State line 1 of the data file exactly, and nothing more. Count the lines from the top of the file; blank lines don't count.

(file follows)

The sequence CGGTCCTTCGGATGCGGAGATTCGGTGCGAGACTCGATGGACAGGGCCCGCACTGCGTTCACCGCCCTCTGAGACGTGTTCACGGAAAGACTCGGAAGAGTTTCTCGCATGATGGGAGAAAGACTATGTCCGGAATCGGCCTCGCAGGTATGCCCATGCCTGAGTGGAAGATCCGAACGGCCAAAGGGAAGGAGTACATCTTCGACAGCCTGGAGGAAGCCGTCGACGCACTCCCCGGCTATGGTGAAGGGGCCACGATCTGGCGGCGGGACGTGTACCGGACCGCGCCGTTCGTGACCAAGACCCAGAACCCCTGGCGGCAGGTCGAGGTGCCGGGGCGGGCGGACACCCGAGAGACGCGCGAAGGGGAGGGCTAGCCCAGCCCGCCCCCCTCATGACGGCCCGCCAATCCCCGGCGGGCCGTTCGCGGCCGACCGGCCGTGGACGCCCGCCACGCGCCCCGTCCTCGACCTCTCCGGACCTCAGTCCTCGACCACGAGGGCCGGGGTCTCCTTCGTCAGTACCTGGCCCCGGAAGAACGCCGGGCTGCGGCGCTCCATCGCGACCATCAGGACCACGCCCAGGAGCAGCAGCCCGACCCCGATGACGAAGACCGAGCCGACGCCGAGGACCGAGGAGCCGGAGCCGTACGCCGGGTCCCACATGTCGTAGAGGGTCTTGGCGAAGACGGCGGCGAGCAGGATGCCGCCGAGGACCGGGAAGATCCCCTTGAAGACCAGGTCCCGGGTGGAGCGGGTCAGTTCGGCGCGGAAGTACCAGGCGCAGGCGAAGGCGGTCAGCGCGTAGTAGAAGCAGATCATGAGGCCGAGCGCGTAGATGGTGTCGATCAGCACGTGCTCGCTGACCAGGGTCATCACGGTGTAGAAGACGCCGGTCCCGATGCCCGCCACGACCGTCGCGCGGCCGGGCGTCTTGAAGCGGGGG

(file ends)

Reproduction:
The sequence CGGTCCTTCGGATGCGGAGATTCGGTGCGAGACTCGATGGACAGGGCCCGCACTGCGTTCACCGCCCTCTGAGACGTGTTCACGGAAAGACTCGGAAGAGTTTCTCGCATGATGGGAGAAAGACTATGTCCGGAATCGGCCTCGCAGGTATGCCCATGCCTGAGTGGAAGATCCGAACGGCCAAAGGGAAGGAGTACATCTTCGACAGCCTGGAGGAAGCCGTCGACGCACTCCCCGGCTATGGTGAAGGGGCCACGATCTGGCGGCGGGACGTGTACCGGACCGCGCCGTTCGTGACCAAGACCCAGAACCCCTGGCGGCAGGTCGAGGTGCCGGGGCGGGCGGACACCCGAGAGACGCGCGAAGGGGAGGGCTAGCCCAGCCCGCCCCCCTCATGACGGCCCGCCAATCCCCGGCGGGCCGTTCGCGGCCGACCGGCCGTGGACGCCCGCCACGCGCCCCGTCCTCGACCTCTCCGGACCTCAGTCCTCGACCACGAGGGCCGGGGTCTCCTTCGTCAGTACCTGGCCCCGGAAGAACGCCGGGCTGCGGCGCTCCATCGCGACCATCAGGACCACGCCCAGGAGCAGCAGCCCGACCCCGATGACGAAGACCGAGCCGACGCCGAGGACCGAGGAGCCGGAGCCGTACGCCGGGTCCCACATGTCGTAGAGGGTCTTGGCGAAGACGGCGGCGAGCAGGATGCCGCCGAGGACCGGGAAGATCCCCTTGAAGACCAGGTCCCGGGTGGAGCGGGTCAGTTCGGCGCGGAAGTACCAGGCGCAGGCGAAGGCGGTCAGCGCGTAGTAGAAGCAGATCATGAGGCCGAGCGCGTAGATGGTGTCGATCAGCACGTGCTCGCTGACCAGGGTCATCACGGTGTAGAAGACGCCGGTCCCGATGCCCGCCACGACCGTCGCGCGGCCGGGCGTCTTGAAGCGGGGG